Boom Shiva: A Review of Rapture by YashAkasha

Netanel Miles-Yépez

"The Dance of Shiva" by Netanel Miles-Yépez

"The Dance of Shiva" by Netanel Miles-Yépez

“Hip-hop . . . is to cause peace, love, unity . . .”

—   KRS-One

So opens Rapture, the debut album of YashAkasha (a.k.a., Yasha Wagner), a Colorado-based “medicinal hip-hop” artist and rapper. Just twenty-one years old, YashAkasha is already a veteran of the festival scene, deeply embedded in the culture of South American medicine work, and connected to various radical spiritual lineages. He announces his syncretic spiritual and musical inheritance at the outset, calling on “the ancestors,” a crowd of spiritual masters, poets, and hip-hop artists, all thrown together—Lao Tzu, Hafez, Pushkin, the Roots, Shakespeare, and Immortal Technique—“for teaching me to speak . . . for the benefit of all beings.”

Unique to the artists connected with the festival culture—whether folk, reggae, or hip-hop-influenced—are various degrees of “conscious lyrics,” lyrics reflecting exposure to diverse spiritual traditions, yoga, indigenous medicine, and sacred activism. In the upper echelon are artists such as Nakho and Medicine for the People, Trevor Hall, and Matisyahu; but these are just the names of a few successful artists riding the crest of the wave of conscious music today.

Rapture is the pure impulse born of the festivals, a do-it-yourself musical throw-down of youthful enthusiasm and commitment to change-making possibilities that will drive a crowd of ecstatic dancers.

Opening with “Boom Shiva” (feat. Hannah Apollonia)—a bass-driven song with an “invocation to the spirit” from Taino elder, Maestro Manuel Rufino—Rapture gets off to a rousing start with a whirling soup of rhyming spiritual references—from "Kabbalah," "Mahakala," to the “Heart of Allah”—all anchored in a chorus dropping the Hindu divinity, Shiva, on the listener like a bomb—“Boom! Shiva, Shankara, Om Nama Shivaya”—somehow invoking and combing the destroyer of the Hindu trinity with his other identity as shankara, the ‘giver of joy,’ at one and the same time.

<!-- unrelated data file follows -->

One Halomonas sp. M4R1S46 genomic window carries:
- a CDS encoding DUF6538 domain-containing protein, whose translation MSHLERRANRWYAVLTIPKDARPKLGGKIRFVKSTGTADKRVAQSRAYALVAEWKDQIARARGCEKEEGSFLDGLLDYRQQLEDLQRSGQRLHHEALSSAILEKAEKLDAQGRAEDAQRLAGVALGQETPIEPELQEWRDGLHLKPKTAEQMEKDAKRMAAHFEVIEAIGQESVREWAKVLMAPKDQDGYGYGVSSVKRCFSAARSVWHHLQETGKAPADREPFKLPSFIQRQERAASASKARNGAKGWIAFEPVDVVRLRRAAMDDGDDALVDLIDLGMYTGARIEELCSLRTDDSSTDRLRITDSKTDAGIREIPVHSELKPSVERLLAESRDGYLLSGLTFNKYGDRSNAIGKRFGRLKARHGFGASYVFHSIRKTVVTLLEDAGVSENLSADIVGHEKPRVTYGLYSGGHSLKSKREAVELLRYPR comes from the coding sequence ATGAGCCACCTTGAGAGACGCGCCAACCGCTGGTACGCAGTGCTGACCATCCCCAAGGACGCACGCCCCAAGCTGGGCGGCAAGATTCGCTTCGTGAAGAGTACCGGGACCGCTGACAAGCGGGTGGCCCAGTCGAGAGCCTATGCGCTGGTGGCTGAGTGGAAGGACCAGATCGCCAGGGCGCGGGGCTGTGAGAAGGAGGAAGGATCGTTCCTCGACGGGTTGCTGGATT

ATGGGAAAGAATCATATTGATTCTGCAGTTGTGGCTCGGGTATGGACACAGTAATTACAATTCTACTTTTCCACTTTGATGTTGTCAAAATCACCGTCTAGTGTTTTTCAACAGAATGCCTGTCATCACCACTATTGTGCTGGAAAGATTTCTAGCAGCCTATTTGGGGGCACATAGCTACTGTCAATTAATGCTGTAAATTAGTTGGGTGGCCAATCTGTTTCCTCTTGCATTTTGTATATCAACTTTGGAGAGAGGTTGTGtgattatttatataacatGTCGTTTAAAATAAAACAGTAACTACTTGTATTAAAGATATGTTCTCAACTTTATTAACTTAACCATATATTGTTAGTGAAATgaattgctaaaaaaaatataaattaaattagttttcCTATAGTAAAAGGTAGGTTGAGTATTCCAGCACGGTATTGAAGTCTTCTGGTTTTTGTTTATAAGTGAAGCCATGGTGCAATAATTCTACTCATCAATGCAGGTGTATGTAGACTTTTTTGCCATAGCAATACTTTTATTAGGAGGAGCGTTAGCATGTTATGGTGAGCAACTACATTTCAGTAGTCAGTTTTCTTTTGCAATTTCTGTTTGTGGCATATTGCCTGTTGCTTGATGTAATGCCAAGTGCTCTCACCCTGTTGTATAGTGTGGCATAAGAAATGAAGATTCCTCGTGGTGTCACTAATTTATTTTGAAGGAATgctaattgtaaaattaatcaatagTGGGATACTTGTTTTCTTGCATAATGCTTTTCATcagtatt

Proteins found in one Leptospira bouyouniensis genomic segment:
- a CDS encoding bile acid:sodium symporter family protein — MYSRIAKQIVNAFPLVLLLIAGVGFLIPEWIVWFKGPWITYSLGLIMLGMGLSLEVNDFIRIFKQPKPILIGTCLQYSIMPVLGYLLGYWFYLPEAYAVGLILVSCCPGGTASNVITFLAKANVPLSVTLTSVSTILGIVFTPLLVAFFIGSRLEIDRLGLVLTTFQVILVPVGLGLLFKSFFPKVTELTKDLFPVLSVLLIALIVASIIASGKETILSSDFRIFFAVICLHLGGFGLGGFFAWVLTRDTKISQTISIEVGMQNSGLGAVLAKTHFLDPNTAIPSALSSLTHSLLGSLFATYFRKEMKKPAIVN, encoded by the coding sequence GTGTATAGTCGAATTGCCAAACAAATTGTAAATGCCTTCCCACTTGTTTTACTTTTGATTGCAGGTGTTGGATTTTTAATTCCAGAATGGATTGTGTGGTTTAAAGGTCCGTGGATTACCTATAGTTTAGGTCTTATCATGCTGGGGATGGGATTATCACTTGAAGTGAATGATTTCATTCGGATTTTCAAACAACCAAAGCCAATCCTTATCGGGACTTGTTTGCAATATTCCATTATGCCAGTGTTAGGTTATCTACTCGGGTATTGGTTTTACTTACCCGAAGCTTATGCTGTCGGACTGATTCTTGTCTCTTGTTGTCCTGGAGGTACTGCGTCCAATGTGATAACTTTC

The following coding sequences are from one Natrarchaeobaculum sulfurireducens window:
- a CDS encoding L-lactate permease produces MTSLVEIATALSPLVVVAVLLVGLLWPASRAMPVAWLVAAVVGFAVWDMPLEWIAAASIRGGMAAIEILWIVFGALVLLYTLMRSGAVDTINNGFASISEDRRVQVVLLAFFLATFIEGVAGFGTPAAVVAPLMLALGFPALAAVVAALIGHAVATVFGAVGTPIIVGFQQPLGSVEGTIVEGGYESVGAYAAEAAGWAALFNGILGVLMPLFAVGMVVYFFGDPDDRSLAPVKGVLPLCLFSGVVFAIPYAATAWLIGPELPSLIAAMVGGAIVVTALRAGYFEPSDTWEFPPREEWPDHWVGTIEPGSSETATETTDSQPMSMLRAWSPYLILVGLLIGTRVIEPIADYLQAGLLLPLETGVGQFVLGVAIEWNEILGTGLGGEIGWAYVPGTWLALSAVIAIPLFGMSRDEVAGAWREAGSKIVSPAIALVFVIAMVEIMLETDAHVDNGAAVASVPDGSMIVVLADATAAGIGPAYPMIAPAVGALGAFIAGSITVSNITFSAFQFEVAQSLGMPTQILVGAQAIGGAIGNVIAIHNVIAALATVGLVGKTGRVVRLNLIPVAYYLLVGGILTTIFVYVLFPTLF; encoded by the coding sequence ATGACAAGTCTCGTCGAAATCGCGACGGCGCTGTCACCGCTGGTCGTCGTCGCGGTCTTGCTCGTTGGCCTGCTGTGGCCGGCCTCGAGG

The other binding element of the lyrics come from the Hasidic spiritual tradition of YashAkasha’s Ukranian Jewish ancestors, with its emphasis on ‘the broken heart which speaks and heals,’ reflected in the opening lyrics . . .

 

Words that are spoken

from-a heart-that-is-broken

open-but-copin’-and-thus-invokin’

the-spirit-in-every-lyric-you-hear-it

 

And then a nearly direct reference to the teaching of the Ba’al Shem Tov, the founder of Hasidism (in Hannah Apollonia’s repeated refrain, “So many worlds inside these words”) that in every word of prayer are entire worlds.

Perhaps the strongest track on the album, “Transtribal Codex” (feat. Tr9nsfer) follows immediately after, with its beautiful chorus from Liv Phoenix and Steven (Newmanium) Newman repeated in English and Spanish—“I am opening my heart, I’m singin’ from my heart”—and a complex assemblage of standout rapping in English, Russian, and Italian. Wagner, who is fluent in Russian, manages a compelling set of lyrics in that language which he then follows with an impressive adaptation into an equally compelling English . . .